Raphael’s Madonna Conestabile was painstakingly transferred from wood to canvas by a complicated process. It was in very poor condition at the time.

This case contained the pottery used for practical jokes. Maybe the Russian nobility had too much time on their hands.

I think that Polina said that in 1752 a group of Russian artists was sent to the Academy of Fine Arts in Bologna. I may well have gotten this wrong.

Street scened from inside the Hermitage.

The gigantic blue vase was made of lapis. The green ones were malachite.

We stopped for a few minutes at Antonio Canova’s statue of Cupid and Psyche. My familiarity with Canova was previously limited to the outlandish tombs that he had created in Italy.

Palace Square, or ...

I was very surprised to see a painting with which I was already well acquainted, Carlo Maratti’s portrait of Pope Clement IX.[9] I even included this painting in the online version of my work on the popes. I had to wonder how in the world this painting got into the Hermitage.[10]

The Spanish rooms of the Hermitage feature a sizeable portion of the one hundred and fifty Spanish paintings. Polina identified Velasquez as the fellow in yellow in his painting of three men at a table, The Luncheon.

... Дворцовая Площадь in Russian.

Goya’s portrait of Antonia Zarate was a gift of Armand Hammer in the sixties. He received plenty in return. The Soviets[11] sold much of the czarist treasures to their favorite westerners at bargain basement prices, including several crowns, the crown jewels, and all of the furniture. They sold the entire library of Nicholas II, including the oldest existing copy of the Koran. I could swear that Polina said that it dated back to the sixth century, which would, of course, be impossible. I could find nothing about this on the web. Maybe she said “sixteenth century.”

Looking down on the chandeliers.

El Greco’s painting of The Apostles Peter and Paul was very interesting for its political implications. Paul definitely appeared dominant. I could see why this would be popular in an orthodox country that harbored a distrust of the popes, who have claimed to inherit their authority from St. Peter, who is considered the first pope.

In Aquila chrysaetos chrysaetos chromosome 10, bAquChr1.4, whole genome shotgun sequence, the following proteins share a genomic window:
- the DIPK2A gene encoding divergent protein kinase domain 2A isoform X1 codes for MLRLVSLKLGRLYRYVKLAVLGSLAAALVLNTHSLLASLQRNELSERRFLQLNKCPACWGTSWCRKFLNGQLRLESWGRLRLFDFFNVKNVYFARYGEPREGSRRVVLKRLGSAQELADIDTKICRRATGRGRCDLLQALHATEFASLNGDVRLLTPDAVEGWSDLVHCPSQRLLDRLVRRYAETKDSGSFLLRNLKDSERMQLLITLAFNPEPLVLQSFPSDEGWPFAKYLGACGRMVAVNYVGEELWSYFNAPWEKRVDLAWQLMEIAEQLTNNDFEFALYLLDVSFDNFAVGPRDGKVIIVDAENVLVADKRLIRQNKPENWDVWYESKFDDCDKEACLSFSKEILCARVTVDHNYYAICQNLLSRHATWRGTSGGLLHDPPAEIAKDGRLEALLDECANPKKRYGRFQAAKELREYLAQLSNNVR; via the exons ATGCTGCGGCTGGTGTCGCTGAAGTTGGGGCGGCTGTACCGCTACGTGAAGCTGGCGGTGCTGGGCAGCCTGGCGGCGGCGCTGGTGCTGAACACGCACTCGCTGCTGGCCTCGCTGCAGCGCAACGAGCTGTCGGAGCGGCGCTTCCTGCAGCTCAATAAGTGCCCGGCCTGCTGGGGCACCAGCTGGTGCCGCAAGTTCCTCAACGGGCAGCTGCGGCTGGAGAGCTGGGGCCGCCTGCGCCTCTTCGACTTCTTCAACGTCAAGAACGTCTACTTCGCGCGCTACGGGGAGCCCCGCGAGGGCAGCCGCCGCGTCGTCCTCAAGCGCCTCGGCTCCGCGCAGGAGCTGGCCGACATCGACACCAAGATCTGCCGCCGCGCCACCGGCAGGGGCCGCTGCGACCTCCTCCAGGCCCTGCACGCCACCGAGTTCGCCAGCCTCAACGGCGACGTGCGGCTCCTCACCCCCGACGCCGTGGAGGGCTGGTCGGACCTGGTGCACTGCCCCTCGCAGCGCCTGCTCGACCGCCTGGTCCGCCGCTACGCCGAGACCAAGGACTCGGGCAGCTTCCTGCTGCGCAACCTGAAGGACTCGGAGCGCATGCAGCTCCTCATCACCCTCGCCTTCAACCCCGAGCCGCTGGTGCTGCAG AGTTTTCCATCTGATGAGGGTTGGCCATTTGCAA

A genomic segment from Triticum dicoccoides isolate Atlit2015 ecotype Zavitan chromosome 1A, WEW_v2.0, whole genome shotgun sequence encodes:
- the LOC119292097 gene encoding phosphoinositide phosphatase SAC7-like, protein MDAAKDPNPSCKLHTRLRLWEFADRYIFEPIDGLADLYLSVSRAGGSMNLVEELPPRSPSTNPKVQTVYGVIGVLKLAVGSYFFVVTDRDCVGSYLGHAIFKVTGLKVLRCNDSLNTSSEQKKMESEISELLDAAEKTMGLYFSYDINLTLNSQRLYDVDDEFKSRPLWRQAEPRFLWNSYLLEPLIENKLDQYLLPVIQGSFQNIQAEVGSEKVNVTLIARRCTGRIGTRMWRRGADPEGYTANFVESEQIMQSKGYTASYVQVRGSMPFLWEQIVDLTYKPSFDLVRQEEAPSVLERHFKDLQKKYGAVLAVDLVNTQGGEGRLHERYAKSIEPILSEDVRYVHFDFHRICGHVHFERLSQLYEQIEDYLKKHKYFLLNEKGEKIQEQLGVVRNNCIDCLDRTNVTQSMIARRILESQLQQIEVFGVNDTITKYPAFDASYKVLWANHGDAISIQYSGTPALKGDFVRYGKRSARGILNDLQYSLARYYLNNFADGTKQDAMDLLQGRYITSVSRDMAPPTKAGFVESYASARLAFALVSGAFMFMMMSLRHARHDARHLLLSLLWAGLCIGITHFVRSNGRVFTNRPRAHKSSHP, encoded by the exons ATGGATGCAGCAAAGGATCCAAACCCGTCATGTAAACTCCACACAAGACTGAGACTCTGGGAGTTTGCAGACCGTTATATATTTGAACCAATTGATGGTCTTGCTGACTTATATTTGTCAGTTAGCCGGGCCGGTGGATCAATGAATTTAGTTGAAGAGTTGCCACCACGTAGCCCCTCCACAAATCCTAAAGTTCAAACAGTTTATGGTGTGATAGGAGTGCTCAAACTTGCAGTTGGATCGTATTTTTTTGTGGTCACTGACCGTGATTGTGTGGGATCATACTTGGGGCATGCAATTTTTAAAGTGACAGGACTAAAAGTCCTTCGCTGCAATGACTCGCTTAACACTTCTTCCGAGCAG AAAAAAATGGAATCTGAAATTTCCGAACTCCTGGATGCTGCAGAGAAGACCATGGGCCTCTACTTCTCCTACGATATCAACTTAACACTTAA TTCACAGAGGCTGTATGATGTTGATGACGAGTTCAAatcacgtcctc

Picasso’s simple painting style seemed somewhat out of place in this imperial setting.

We spent a good deal of time admiring Rembrandt’s big painting of Danaë. He used his wife as a model.[12] In 1985 a Lithuanian splashed sulphurous acid on it. Although he had been committed to an asylum for sex crimes, he had subsequently been released, and in 2010 he was evidently free. The name of the assailant was for some reason never released. The painting was 27 percent destroyed, but it is still considered authentic because of the painstaking job of restoration, which was made possible because Rembrandt laid the paint on so thickly.

Waiting for Polina to round up the stragglers.

Rembrandt’s last painting was The Return of the Prodigal Son. I am pretty sure that the hands were important, but I do not remember why. I know that I tried to take several photos of them, but none was worthy of display. The Hermitage owns an astounding twenty-four Rembrandts.

Hey, Lay’s, when are бекон-flavored chips coming to the U.S.?

In the Tent Room (so called because of the shape of the ceiling) were innumerable small Dutch Masters. “Small” indicated the size of the paintings, not the quality of the artists. The museum’s Dutch collection is unmatched anywhere.

The Hall of Rubens contained thirty-six of his paintings and drawings. It featured the world’s only portrayal of a sad-looking Bacchus. Perhaps he had just heard about vodka.

The dishes that were displayed in one glass case contained real snakes and frogs that had been enameled and placed in the bottom. Fruit or pastries were then served on top. It was great fun when one of the ladies noticed the critters lurking beneath.

Katherine the great died in the Corner Room.

Polina ended the tour by telling us that the Hermitage also contained fifteen rooms of impressionist paintings on the second (third to Americans) floor. Tom and I wandered around for a while pretending to look at the paintings. I took a photo of one Picasso and noticed a sign that indicated that one of the paintings had been donated by the Sara Lee Corporation. Sue had abandoned the tour earlier in search of cool fresh air.